Surviving the homestay

Surviving the homestay Learning the ropes in a homestay by Robyn Lee

This article was written by Katie Davies, published on 10th October 2012 and has been read 27802 times.

When you first officially flew the nest and made your way into the big, bad university world, you were probably a little terrified of how you’d cope without your parents to clear up after you. A few years later, and you’d rather be locked in a cellar with Justin Bieber than end up back in the family home. So, how best to survive when you’re not only thrown back into family life – but expected to live with complete strangers?
1. Remember that it’s not just hard for you
Living with anyone is going to have its ups and downs. But when you’re finding it rough and hating your host for their little quirks, remember that it’s tough for them too. Sure, they might be getting paid, but opening your home to a stranger isn’t easy. Opening your house to a young person from the other side of the world who you can’t always communicate with really, really isn’t easy. Just like you, they’ll be having their bad days too. Cut them some slack.

2. Act like an adult (even if you’re not treated like one)
Unless your host really is just evil – unlikely – they probably want to see that you’re happy and comfortable in their house. For a lot of host families, however, this can often mean chasing you down the road with an extra coat, force feeding you extra portions of potatoes, and other problems you’ve not had to put up with since you were 12. Going back to this after the independence of work and university is tough – but you’d be surprised by how many people deal with this by reverting to stroppy teenage mode. So, you want to go out every night of the week, but your host wants you to stay in – hiding in your room, breaking curfews and slagging them off to your mates isn’t going to help. Try a bit of compromise. Even if you don’t think you’re going to like the food you’ve been given for example, at least try it. Pouting and hiding it under your plate really isn’t acceptable for anyone over the age of six.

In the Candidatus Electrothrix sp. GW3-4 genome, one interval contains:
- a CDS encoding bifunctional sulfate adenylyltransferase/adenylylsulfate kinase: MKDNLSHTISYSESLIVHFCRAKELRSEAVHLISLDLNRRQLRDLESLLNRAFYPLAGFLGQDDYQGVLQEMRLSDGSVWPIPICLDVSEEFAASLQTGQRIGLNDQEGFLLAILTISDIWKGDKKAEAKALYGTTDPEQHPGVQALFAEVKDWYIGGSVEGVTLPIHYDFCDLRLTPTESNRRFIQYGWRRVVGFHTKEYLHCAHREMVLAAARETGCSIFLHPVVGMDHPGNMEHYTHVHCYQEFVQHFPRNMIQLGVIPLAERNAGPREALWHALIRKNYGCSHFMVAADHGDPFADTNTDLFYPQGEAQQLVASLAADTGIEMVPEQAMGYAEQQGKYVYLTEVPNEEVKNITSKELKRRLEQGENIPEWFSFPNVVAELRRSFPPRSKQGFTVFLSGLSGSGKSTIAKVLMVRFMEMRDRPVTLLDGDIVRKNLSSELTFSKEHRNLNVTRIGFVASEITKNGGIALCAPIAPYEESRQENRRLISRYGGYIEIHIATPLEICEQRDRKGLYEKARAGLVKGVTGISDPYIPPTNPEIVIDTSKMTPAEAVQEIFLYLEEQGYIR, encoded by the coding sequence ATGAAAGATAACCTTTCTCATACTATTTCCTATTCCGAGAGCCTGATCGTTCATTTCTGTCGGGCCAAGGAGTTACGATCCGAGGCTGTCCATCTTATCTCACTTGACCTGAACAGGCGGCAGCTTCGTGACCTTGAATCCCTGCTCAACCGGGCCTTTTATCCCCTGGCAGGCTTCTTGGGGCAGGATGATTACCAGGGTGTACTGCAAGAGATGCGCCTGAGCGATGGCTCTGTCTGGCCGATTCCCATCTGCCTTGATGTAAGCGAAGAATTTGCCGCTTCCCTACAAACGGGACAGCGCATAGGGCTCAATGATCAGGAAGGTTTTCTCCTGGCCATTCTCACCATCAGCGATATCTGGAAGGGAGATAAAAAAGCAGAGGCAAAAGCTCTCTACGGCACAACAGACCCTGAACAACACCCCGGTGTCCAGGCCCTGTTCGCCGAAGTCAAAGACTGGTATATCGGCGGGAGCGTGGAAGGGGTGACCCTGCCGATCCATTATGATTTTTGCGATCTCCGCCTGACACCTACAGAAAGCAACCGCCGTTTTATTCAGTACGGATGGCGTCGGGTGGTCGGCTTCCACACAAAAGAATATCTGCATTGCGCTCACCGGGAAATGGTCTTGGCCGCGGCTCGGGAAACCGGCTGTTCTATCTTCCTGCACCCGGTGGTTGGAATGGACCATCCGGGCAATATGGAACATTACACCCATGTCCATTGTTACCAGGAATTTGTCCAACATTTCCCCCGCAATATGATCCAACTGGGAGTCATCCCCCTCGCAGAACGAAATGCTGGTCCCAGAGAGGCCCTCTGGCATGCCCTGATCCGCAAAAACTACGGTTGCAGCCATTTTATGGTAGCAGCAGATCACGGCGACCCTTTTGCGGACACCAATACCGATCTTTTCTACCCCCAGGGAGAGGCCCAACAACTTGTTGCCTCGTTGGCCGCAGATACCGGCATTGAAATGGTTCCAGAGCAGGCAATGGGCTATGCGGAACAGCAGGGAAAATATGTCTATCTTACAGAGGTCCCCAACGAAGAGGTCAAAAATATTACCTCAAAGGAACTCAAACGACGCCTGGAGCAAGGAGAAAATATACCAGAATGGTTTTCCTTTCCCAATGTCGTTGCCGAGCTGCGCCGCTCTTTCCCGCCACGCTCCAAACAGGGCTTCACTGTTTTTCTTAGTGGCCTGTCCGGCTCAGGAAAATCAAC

3. Keep an open mind

Even back in the UK, different families do things in different ways. You might find their obsession with not wearing shoes in the house strange, but they probably find it just as weird you want to tie up your shoes in bed every morning. Some things will take getting used to: a lot of my friends in Russia don’t have a washing machine, and are washing their clothes by hand. Yes, it’s strange at first. But, really, is it the end of the world? No. Just make sure you get all the washing powder out of your underwear.

4. Try to get on (but don’t worry if you don’t)
You’re never going to end up as best mates, but getting on with your host will make your stay a lot easier. Most people love to talk about their children/grandchildren/cats and if you find that magic conversation starter, you’re pretty much set. And if you don’t get on- so what? Your year abroad isn’t a popularity contest; it’s about immersing yourself in a language. You might not be having long, cost chats over dinner, but even the most basic chats that crop up when you live with someone will still help you practice.

5. Set your boundaries
Compromise might be the golden rule, but if you really aren’t happy about something, speak out. A quiet chat with your host might be all you need to clear things up – choose a time when your host isn’t busy, prepare what you want to say, and go in armed with a dictionary. If there’s something more serious, or if talking doesn’t work, get in touch with someone who can help, whether that’s the university or the company who set up the homestay. Paying rent doesn’t mean you can do what you want – but you have the right to feel comfortable and happy where ever you are.


About the Author... Katie is a Sheffield student on her year abroad in Petrozavodsk in Russia. For her latest updates, check out her blog or follow her on Twitter @katiedavies91.

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